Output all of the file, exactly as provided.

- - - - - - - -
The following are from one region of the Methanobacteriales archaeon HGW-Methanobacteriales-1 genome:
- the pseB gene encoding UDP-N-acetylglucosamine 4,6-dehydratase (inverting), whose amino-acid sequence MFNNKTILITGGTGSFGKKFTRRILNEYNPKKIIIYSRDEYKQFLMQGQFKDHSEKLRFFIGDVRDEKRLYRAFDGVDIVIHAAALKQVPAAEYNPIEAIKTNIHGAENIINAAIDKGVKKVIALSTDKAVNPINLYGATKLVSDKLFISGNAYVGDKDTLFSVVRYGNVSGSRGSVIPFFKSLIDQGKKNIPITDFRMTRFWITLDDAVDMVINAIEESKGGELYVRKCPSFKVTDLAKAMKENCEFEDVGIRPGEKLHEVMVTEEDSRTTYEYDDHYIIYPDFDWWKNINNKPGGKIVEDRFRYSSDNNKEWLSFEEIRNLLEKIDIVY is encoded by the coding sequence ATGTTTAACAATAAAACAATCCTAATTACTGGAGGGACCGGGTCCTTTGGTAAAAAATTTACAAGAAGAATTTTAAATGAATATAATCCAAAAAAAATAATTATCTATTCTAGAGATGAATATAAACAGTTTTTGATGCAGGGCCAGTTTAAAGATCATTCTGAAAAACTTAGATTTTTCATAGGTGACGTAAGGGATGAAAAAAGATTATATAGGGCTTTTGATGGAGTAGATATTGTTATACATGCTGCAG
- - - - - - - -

The following are from one region of the Methanobacteriales archaeon HGW-Methanobacteriales-1 genome:
- the pseB gene encoding UDP-N-acetylglucosamine 4,6-dehydratase (inverting), whose amino-acid sequence MFNNKTILITGGTGSFGKKFTRRILNEYNPKKIIIYSRDEYKQFLMQGQFKDHSEKLRFFIGDVRDEKRLYRAFDGVDIVIHAAALKQVPAAEYNPIEAIKTNIHGAENIINAAIDKGVKKVIALSTDKAVNPINLYGATKLVSDKLFISGNAYVGDKDTLFSVVRYGNVSGSRGSVIPFFKSLIDQGKKNIPITDFRMTRFWITLDDAVDMVINAIEESKGGELYVRKCPSFKVTDLAKAMKENCEFEDVGIRPGEKLHEVMVTEEDSRTTYEYDDHYIIYPDFDWWKNINNKPGGKIVEDRFRYSSDNNKEWLSFEEIRNLLEKIDIVY is encoded by the coding sequence ATGTTTAACAATAAAACAATCCTAATTACTGGAGGGACCGGGTCCTTTGGTAAAAAATTTACAAGAAGAATTTTAAATGAATATAATCCAAAAAAAATAATTATCTATTCTAGAGATGAATATAAACAGTTTTTGATGCAGGGCCAGTTTAAAGATCATTCTGAAAAACTTAGATTTTTCATAGGTGACGTAAGGGATGAAAAAAGATTATATAGGGCTTTTGATGGAGTAGATATTGTTATACATGCTGCAG